posted by penguingrl at 2:23 AM on July 1, 2010

People can probably find out what city you live in from restaurant reviews, but that really isn't much to be worried about. It isn't like they can find your house or anything.
posted by twblalock at 2:41 AM on July 1, 2010

I don't really know how to do this, but the aforementioned Belle de Jour was able to preempt a planned tabloid expose and instead reveal her identity on her own terms. I think a friend set up a gibberish page that mentioned "belle de jour" + her real name, but separated by a ton of meaningless data. So, when someone visited that site, he knew that someone had figured her out.

You could probably do that. But then again, she was a world-famous former prostitute. I am guessing you are just a person.
posted by acidic at 6:00 AM on July 1, 2010

Type in your real name and your alias in the search engine. If your data doeasn't come up there, you have your answer... Try the alias first and see if it brings up your private info.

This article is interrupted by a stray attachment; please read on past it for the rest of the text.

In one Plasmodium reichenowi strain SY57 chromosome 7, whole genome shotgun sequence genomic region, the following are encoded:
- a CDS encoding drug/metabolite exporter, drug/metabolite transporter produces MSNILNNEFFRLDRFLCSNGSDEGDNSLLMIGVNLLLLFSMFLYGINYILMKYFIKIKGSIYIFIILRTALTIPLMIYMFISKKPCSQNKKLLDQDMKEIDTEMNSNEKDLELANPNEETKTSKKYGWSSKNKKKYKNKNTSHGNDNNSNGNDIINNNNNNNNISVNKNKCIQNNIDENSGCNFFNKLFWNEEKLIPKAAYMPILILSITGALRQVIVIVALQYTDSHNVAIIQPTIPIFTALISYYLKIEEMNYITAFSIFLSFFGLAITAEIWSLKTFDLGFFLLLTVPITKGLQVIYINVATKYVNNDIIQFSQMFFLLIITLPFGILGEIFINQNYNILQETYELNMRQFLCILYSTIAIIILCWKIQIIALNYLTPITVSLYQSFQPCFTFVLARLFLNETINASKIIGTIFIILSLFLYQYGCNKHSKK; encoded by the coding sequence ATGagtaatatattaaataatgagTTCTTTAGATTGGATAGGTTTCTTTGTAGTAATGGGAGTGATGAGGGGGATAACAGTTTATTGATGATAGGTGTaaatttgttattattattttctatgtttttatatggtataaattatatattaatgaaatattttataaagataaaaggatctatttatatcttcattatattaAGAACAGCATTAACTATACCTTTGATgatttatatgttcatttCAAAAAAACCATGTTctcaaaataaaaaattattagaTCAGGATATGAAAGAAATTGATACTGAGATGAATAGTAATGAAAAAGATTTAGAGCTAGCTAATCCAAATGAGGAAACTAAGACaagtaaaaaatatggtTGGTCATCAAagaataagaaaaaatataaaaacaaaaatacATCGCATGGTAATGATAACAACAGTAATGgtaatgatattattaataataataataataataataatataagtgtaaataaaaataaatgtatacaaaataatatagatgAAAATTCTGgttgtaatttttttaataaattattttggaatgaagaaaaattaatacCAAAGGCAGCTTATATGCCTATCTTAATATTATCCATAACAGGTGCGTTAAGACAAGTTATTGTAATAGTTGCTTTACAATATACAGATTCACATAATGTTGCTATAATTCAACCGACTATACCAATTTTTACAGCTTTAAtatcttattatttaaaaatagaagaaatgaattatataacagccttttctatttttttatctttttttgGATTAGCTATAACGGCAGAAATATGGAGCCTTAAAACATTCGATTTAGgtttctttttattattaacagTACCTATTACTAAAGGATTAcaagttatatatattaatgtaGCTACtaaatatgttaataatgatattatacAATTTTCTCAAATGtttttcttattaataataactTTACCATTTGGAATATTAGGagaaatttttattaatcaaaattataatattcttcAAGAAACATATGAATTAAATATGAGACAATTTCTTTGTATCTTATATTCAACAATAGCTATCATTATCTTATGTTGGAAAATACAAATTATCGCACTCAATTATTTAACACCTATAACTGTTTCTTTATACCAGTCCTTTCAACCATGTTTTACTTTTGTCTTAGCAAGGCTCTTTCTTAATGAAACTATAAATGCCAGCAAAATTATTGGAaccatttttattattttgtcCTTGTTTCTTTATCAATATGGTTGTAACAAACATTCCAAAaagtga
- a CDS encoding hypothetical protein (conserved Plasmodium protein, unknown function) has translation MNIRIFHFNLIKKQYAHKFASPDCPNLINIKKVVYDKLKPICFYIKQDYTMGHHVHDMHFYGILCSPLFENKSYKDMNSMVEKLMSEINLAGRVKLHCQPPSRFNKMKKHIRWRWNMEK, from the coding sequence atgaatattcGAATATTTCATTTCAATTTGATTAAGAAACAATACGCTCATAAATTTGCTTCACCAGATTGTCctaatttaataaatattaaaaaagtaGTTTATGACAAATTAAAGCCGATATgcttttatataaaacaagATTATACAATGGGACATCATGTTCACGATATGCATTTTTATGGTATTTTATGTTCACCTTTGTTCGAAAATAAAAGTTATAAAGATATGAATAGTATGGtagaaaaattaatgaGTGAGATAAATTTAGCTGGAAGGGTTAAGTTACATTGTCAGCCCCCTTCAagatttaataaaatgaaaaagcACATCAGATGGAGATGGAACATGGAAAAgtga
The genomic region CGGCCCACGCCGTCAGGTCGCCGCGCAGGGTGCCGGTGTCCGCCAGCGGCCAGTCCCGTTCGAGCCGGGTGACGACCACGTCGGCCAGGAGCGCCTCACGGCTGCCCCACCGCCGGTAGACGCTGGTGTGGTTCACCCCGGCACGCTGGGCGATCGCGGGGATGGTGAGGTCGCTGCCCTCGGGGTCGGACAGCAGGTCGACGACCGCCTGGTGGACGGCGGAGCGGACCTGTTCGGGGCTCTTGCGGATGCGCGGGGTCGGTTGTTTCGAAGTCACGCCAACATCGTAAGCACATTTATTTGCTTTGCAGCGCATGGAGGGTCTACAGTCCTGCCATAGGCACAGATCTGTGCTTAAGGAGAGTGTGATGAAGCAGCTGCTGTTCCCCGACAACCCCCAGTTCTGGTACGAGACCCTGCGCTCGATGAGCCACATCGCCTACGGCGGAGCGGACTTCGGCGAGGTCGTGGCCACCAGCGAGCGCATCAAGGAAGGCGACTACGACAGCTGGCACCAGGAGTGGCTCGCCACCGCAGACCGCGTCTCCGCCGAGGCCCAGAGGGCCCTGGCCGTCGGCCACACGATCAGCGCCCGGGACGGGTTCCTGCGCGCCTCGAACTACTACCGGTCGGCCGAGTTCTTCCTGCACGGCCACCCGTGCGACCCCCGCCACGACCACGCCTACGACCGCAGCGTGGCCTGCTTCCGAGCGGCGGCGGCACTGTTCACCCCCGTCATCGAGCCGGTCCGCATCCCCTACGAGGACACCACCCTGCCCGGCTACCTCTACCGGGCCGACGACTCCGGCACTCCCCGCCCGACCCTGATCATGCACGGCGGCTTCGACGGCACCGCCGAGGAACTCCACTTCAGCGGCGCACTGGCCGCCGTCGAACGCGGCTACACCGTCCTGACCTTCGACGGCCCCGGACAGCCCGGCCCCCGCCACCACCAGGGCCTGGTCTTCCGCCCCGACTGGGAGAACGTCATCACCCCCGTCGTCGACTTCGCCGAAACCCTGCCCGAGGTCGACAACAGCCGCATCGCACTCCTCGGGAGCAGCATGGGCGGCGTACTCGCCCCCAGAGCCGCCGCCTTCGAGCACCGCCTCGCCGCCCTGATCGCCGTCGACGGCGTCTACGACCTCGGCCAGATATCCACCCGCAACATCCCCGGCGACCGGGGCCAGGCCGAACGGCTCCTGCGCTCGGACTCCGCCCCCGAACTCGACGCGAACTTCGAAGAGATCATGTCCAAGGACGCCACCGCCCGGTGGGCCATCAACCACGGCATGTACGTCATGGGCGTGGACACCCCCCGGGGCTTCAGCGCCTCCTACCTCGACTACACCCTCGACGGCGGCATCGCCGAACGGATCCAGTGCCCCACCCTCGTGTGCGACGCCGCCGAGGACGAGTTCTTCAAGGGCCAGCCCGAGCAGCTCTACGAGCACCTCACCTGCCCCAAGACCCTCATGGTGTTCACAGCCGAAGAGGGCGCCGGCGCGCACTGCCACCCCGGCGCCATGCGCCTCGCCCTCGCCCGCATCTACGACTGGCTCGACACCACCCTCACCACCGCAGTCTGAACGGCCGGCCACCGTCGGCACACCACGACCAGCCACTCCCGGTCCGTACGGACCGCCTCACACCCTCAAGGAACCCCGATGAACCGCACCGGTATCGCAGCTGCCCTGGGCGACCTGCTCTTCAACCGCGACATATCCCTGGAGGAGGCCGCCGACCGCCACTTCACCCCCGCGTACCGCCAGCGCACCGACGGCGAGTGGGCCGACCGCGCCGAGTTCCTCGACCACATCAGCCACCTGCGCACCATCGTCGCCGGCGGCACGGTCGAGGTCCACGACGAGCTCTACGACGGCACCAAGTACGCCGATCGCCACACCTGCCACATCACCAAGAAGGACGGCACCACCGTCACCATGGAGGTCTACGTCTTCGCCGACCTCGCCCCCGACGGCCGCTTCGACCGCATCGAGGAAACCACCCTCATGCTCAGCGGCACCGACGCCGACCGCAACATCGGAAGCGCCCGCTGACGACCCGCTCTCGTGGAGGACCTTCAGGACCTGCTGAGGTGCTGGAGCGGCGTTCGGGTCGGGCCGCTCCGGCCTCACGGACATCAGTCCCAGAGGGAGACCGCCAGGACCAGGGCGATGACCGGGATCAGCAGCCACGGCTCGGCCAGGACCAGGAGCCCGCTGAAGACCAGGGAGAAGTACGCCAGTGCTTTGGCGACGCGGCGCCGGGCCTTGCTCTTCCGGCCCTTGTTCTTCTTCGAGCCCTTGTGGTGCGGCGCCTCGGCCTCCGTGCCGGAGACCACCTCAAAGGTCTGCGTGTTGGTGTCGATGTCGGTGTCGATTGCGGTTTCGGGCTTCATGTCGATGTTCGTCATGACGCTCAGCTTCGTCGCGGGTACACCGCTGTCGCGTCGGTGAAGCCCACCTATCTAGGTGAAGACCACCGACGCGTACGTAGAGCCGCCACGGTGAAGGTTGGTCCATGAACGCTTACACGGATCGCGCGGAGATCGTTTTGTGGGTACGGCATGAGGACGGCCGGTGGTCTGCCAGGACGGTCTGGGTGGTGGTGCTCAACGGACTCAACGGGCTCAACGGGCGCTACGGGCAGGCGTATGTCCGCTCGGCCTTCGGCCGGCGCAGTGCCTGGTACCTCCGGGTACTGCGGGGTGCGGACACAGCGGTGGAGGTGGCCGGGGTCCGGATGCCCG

posted by Unicorn on the cob at 12:02 PM on July 1, 2010

And, just because I'm a cynical SOB, when you follow Unicorn on the cob's advice, don't make the two searches in the same session and preferably not from the same place and computer.
posted by TruncatedTiller at 1:36 PM on July 1, 2010

"What do I need to do to make sure that the content I do have out cannot track my real persona?"

The simple answer is, don't have any out there. Seriously - despite the advice above, were someone to want to 'connect the dots', they would be able to, despite your best mitigation.

So the question really is better phrased, perhaps, as "How anonymous could I expect to be given these hints and tips on the web";

If you are 'just a person' then who would want to find you? How much time and effort and money are they prepared to spend to do so? To what end?

Only you can answer these questions and only you can judge the worth of their answers - because if you are 'online', then, ultimately, you can be found.

Don't criticise any mobsters favorite seafood haunts and you'll be fine.

Probably. ;)
posted by DrtyBlvd at 5:00 PM on July 1, 2010